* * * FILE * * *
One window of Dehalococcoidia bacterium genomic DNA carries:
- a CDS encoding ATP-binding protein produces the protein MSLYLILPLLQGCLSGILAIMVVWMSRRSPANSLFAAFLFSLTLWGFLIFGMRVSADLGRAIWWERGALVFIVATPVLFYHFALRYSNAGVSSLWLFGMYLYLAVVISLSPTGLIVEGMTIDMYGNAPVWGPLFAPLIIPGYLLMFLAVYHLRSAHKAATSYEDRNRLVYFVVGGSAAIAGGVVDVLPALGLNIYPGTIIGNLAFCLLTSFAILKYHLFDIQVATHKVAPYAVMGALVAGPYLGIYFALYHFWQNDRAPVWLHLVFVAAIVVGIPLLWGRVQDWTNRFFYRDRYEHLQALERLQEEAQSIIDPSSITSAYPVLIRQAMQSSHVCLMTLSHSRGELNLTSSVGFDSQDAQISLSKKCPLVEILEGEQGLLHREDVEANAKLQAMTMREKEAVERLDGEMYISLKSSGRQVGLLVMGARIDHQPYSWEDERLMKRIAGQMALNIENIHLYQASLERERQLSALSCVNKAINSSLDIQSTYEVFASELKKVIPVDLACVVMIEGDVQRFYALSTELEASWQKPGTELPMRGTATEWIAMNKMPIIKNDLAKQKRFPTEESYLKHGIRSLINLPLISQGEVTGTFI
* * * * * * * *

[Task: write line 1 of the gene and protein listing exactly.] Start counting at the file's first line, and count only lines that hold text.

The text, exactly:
One window of Dehalococcoidia bacterium genomic DNA carries: